As Deaths Mounted, the FDA Dithered in its Probe of Dallas' USPlab's Diet Supplement

If you want nice arm muscles like this man, you should probably just do some old-fashioned exercise.
If you want nice arm muscles like this man, you should probably just do some old-fashioned exercise.

It was over four years ago when agents from the Food and Drug Administration began hearing disturbing complaints about USPLabs, the corporation headquartered in Dallas that sells "nutrition" powder, dietary supplements and other products to bros trying to beef up their builds.

Customers complaining of bad reactions included a 16-year-old who had to go to the emergency room after feeling numb and dizzy. So the FDA did what any powerful government agency would do: They showed up to the company's lab on Manana Drive and investigated, er, "inspected" it, according to an FDA search warrant. (Already not a good sign -- inspections are the friendlier, less hostile cousin of investigations).

The inspection would set off an extremely slow, passive FDA investigation into a company that's made millions in sales. Eventually, three years later, the FDA would recall the company's OxyElite Pro product, worth about $50 million. Then late last year, the FDA's criminal division finally raided the business, seizing more than $1 million from its bank accounts. The criminal investigation into allegations of mail fraud continues.

The raid happened in November 2013, but the search warrant affidavits describing it were made public by the Department of Justice only recently. While the unsealed search warrants attempt to show how hard the FDA has been cracking down on USPLabs, the documents actually tell a different story.

"As a result of the [2010] inspection, USP Labs was cited for failure to comply with FDA's regulations for the legal manufacture of dietary supplements," the FDA's search warrant says. And what exactly happens when a lab is cited for failing to comply with something? Not much, it appears. "During and following the inspection, the firm promised corrective action," the FDA's search warrant says, "but ultimately failed to provide evidence of adequate compliance with FDA manufacturing requirements for dietary supplements." And that was that. USPLabs stayed in business.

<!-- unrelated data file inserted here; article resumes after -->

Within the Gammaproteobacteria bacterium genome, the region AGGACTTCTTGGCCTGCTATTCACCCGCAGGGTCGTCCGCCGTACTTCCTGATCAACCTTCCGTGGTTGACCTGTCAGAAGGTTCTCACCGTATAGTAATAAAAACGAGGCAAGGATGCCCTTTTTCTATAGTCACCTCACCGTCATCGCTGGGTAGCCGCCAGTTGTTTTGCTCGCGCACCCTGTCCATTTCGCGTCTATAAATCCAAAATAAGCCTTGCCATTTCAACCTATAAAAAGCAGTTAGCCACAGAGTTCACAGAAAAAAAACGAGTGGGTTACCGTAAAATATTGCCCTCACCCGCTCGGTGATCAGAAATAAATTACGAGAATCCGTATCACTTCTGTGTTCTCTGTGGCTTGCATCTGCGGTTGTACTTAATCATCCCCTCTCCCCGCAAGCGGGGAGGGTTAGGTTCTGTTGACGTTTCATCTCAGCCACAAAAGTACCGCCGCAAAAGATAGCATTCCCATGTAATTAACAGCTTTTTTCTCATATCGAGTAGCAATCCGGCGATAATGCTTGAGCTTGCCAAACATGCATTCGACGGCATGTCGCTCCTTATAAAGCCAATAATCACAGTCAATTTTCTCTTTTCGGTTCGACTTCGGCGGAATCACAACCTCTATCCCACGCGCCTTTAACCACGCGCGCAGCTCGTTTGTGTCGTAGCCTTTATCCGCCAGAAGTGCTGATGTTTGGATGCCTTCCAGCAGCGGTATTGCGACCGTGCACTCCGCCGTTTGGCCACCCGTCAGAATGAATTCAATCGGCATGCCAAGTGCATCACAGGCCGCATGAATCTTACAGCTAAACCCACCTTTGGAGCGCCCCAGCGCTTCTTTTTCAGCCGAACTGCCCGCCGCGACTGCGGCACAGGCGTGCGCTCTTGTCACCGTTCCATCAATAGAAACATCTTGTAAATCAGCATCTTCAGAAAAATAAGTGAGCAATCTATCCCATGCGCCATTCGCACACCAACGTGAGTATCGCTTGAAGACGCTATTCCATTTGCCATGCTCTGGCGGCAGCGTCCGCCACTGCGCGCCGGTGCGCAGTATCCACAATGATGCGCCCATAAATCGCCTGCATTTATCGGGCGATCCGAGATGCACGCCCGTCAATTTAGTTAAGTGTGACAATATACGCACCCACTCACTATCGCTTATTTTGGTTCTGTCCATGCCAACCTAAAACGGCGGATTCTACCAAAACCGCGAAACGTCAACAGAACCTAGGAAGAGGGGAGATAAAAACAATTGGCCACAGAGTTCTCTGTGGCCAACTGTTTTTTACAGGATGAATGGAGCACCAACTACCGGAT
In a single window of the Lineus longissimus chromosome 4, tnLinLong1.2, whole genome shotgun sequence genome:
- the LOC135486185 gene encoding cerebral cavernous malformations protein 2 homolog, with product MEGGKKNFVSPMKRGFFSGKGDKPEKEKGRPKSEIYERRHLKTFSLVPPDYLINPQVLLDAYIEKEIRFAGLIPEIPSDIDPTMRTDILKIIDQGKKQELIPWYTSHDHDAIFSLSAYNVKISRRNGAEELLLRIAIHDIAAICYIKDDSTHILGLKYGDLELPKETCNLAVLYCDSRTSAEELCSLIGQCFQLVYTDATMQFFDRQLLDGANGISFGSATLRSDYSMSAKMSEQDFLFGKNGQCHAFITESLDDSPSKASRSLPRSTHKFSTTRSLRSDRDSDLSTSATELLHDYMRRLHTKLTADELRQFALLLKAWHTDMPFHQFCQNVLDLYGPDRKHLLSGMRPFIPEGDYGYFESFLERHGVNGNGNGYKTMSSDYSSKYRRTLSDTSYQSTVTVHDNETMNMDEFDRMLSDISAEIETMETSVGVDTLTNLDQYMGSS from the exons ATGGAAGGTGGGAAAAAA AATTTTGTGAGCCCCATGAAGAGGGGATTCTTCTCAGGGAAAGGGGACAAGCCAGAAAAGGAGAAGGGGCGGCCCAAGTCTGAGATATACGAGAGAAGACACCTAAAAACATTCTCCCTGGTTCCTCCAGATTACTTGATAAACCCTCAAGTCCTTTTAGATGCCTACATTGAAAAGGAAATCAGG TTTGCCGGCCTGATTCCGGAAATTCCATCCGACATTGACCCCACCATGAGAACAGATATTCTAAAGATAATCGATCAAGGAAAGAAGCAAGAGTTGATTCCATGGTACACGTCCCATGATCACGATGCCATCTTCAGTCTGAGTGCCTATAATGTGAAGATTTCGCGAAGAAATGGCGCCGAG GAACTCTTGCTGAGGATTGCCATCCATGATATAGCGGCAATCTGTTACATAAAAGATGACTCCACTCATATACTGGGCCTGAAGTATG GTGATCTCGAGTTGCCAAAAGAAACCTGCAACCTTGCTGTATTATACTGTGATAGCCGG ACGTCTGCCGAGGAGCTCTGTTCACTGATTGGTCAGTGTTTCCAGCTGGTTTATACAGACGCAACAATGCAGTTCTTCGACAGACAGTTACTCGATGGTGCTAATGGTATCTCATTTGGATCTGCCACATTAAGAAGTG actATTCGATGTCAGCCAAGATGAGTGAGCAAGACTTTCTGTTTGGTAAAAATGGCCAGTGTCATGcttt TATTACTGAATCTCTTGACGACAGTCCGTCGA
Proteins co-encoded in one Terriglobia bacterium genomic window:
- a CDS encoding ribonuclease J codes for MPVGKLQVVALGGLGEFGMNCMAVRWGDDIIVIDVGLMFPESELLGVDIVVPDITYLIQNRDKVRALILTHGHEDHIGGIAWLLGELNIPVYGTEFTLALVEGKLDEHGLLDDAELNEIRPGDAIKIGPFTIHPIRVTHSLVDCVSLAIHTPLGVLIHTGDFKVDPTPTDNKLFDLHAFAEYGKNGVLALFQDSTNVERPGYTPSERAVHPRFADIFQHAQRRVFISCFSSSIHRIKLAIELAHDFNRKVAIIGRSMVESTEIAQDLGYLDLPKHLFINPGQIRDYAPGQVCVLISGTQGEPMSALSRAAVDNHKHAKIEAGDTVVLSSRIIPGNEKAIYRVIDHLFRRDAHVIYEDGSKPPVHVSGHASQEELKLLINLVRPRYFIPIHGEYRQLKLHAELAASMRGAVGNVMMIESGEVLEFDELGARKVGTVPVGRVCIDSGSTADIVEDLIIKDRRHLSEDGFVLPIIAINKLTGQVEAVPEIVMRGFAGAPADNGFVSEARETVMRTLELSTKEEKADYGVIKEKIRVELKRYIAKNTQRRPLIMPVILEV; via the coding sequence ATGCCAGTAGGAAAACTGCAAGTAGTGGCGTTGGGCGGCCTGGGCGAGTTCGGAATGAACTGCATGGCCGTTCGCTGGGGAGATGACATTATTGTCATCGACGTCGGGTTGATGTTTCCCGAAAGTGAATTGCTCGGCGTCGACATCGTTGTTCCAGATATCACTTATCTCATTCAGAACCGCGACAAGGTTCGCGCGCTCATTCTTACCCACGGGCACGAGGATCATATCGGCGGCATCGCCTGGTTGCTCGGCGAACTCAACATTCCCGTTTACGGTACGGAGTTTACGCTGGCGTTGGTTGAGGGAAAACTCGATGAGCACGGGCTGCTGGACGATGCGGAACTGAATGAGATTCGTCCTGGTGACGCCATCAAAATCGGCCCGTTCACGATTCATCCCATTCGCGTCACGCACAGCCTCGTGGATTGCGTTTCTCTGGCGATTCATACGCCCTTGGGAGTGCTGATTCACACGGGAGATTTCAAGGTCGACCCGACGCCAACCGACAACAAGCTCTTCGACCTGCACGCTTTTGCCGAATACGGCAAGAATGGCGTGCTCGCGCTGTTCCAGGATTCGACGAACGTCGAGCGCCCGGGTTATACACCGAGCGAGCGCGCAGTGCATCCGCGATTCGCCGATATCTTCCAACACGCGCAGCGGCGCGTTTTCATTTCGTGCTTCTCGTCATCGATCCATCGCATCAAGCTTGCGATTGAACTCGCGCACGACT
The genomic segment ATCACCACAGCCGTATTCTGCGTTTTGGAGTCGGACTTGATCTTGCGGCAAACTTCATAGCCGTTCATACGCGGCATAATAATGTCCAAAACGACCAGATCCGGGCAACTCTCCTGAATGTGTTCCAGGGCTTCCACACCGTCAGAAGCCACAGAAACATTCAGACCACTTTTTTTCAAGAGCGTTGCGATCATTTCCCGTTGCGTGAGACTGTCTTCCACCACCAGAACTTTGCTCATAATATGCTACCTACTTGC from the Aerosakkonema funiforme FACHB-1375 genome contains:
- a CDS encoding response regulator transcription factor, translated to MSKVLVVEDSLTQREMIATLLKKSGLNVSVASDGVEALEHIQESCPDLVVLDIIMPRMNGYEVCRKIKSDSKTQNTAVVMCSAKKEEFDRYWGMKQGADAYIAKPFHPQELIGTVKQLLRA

See also: Dallas' USPLabs Is Recalling a Bodybuilding Supplement Linked to Hepatitis Outbreak

Two years later, the FDA was on USPLab's case again. A 21-year-old had died from cardiac arrest after taking a USP supplement. So the FDA returned to the lab and conducted another inspection. Sure enough, the FDA found that the company still wasn't complying with its dietary supplement rules. But it still got to stay in business, because, as the FDA explained in its search warrant: "Following inspection, USP promised corrective action on several occasions." It's almost as if dietary supplement companies make promises they don't intend to keep.

There was one substance in particular the FDA was concerned about -- methylhexanamine, or DMAA, a chemical often found in dietary supplements that is illegal because of terrible health risks. The FDA was so concerned about DMAA, in fact, that it sent yet another "warning letter" to USP about it, later in 2012. That didn't seem to scare USPLabs. The following year, the FDA notes, USP continued to market products that contained DMAA, "despite this letter and continued FDA warnings, including another warning letter..."

In late 2013, the FDA finally got the company to destroy its remaining stock of DMAA-containing products, issued a recall and got search warrants for the criminal raid. But that all didn't happen until state officials in Hawaii told the FDA about a cluster of liver failure cases that seemed to be caused by USP's products. "At the time this affidavit was drafted," wrote FDA special agent Chad Medaris in November 2013, over three years since the FDA first looked into the company, "at least 18 individuals have been hospitalized, one individual has received a liver transplant, two more are awaiting transplants, and one individual had died." Great work, everyone.

Send your story tips to the author, Amy Silverstein.


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